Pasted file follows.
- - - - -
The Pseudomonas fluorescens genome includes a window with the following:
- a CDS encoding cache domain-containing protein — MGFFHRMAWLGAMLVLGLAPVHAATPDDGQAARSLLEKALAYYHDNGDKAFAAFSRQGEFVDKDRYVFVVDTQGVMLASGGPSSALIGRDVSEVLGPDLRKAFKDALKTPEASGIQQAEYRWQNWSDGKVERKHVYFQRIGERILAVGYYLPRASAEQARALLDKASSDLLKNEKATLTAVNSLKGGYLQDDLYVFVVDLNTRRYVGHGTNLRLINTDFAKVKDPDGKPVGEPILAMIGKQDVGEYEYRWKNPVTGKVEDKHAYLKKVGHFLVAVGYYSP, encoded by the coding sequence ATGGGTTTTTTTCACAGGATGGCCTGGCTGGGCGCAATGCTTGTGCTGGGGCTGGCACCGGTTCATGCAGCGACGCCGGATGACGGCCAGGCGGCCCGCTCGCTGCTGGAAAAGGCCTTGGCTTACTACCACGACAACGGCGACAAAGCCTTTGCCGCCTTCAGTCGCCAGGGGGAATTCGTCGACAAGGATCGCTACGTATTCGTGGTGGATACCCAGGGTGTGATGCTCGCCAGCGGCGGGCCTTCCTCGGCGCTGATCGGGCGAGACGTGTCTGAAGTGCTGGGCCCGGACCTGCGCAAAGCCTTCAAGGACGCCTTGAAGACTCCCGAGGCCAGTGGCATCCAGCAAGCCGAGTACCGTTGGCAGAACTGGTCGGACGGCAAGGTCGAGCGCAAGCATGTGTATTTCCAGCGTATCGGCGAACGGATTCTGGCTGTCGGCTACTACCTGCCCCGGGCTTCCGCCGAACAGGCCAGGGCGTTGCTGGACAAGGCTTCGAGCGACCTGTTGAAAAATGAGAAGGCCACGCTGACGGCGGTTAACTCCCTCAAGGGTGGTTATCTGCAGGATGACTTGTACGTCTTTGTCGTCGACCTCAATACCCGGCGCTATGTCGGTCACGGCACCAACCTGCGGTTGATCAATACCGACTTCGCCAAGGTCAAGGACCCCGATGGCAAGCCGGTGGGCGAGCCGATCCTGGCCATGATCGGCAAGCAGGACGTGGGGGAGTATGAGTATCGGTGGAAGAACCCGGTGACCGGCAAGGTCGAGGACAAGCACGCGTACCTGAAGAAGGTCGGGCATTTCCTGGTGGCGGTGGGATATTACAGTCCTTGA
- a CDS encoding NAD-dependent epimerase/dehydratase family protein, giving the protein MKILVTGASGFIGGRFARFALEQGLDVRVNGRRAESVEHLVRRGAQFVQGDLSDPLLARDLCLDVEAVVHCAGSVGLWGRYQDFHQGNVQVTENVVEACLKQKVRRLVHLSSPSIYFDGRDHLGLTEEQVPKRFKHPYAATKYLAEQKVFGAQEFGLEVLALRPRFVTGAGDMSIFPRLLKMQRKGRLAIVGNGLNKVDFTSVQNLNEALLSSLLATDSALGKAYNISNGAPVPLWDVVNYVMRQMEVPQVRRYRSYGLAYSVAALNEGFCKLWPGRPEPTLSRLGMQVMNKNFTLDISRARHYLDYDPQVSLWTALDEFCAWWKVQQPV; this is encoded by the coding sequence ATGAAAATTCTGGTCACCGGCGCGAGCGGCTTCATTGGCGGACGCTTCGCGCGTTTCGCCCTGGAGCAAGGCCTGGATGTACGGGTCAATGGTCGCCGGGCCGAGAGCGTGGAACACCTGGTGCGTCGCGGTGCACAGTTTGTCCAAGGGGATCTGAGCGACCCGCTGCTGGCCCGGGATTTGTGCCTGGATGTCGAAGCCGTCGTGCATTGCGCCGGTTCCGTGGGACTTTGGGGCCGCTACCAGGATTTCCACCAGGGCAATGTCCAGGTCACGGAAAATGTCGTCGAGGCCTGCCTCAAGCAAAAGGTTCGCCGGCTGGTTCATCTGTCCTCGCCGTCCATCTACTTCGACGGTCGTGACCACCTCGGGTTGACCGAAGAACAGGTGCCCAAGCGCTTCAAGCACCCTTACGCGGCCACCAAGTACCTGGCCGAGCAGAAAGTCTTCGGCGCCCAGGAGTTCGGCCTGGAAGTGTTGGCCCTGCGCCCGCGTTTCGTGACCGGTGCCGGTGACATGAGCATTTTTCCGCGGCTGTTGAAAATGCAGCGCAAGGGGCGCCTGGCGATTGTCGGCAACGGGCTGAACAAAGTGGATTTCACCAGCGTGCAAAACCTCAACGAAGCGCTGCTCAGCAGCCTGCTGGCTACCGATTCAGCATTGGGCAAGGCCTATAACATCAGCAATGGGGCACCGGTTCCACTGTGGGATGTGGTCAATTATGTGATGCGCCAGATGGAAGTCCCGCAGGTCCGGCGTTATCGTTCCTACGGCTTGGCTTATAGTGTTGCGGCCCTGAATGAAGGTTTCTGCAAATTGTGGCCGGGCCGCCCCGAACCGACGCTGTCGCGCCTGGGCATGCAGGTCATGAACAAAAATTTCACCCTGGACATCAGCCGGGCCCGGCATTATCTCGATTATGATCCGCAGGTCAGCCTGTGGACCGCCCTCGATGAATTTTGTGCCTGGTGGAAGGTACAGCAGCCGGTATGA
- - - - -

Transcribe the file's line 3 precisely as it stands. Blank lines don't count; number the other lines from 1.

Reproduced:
- a CDS encoding NAD-dependent epimerase/dehydratase family protein, giving the protein MKILVTGASGFIGGRFARFALEQGLDVRVNGRRAESVEHLVRRGAQFVQGDLSDPLLARDLCLDVEAVVHCAGSVGLWGRYQDFHQGNVQVTENVVEACLKQKVRRLVHLSSPSIYFDGRDHLGLTEEQVPKRFKHPYAATKYLAEQKVFGAQEFGLEVLALRPRFVTGAGDMSIFPRLLKMQRKGRLAIVGNGLNKVDFTSVQNLNEALLSSLLATDSALGKAYNISNGAPVPLWDVVNYVMRQMEVPQVRRYRSYGLAYSVAALNEGFCKLWPGRPEPTLSRLGMQVMNKNFTLDISRARHYLDYDPQVSLWTALDEFCAWWKVQQPV; this is encoded by the coding sequence ATGAAAATTCTGGTCACCGGCGCGAGCGGCTTCATTGGCGGACGCTTCGCGCGTTTCGCCCTGGAGCAAGGCCTGGATGTACGGGTCAATGGTCGCCGGGCCGAGAGCGTGGAACACCTGGTGCGTCGCGGTGCACAGTTTGTCCAAGGGGATCTGAGCGACCCGCTGCTGGCCCGGGATTTGTGCCTGGATGTCGAAGCCGTCGTGCATTGCGCCGGTTCCGTGGGACTTTGGGGCCGCTACCAGGATTTCCACCAGGGCAATGTCCAGGTCACGGAAAATGTCGTCGAGGCCTGCCTCAAGCAAAAGGTTCGCCGGCTGGTTCATCTGTCCTCGCCGTCCATCTACTTCGACGGTCGTGACCACCTCGGGTTGACCGAAGAACAGGTGCCCAAGCGCTTCAAGCACCCTTACGCGGCCACCAAGTACCTGGCCGAGCAGAAAGTCTTCGGCGCCCAGGAGTTCGGCCTGGAAGTGTTGGCCCTGCGCCCGCGTTTCGTGACCGGTGCCGGTGACATGAGCATTTTTCCGCGGCTGTTGAAAATGCAGCGCAAGGGGCGCCTGGCGATTGTCGGCAACGGGCTGAACAAAGTGGATTTCACCAGCGTGCAAAACCTCAACGAAGCGCTGCTCAGCAGCCTGCTGGCTACCGATTCAGCATTGGGCAAGGCCTATAACATCAGCAATGGGGCACCGGTTCCACTGTGGGATGTGGTCAATTATGTGATGCGCCAGATGGAAGTCCCGCAGGTCCGGCGTTATCGTTCCTACGGCTTGGCTTATAGTGTTGCGGCCCTGAATGAAGGTTTCTGCAAATTGTGGCCGGGCCGCCCCGAACCGACGCTGTCGCGCCTGGGCATGCAGGTCATGAACAAAAATTTCACCCTGGACATCAGCCGGGCCCGGCATTATCTCGATTATGATCCGCAGGTCAGCCTGTGGACCGCCCTCGATGAATTTTGTGCCTGGTGGAAGGTACAGCAGCCGGTATGA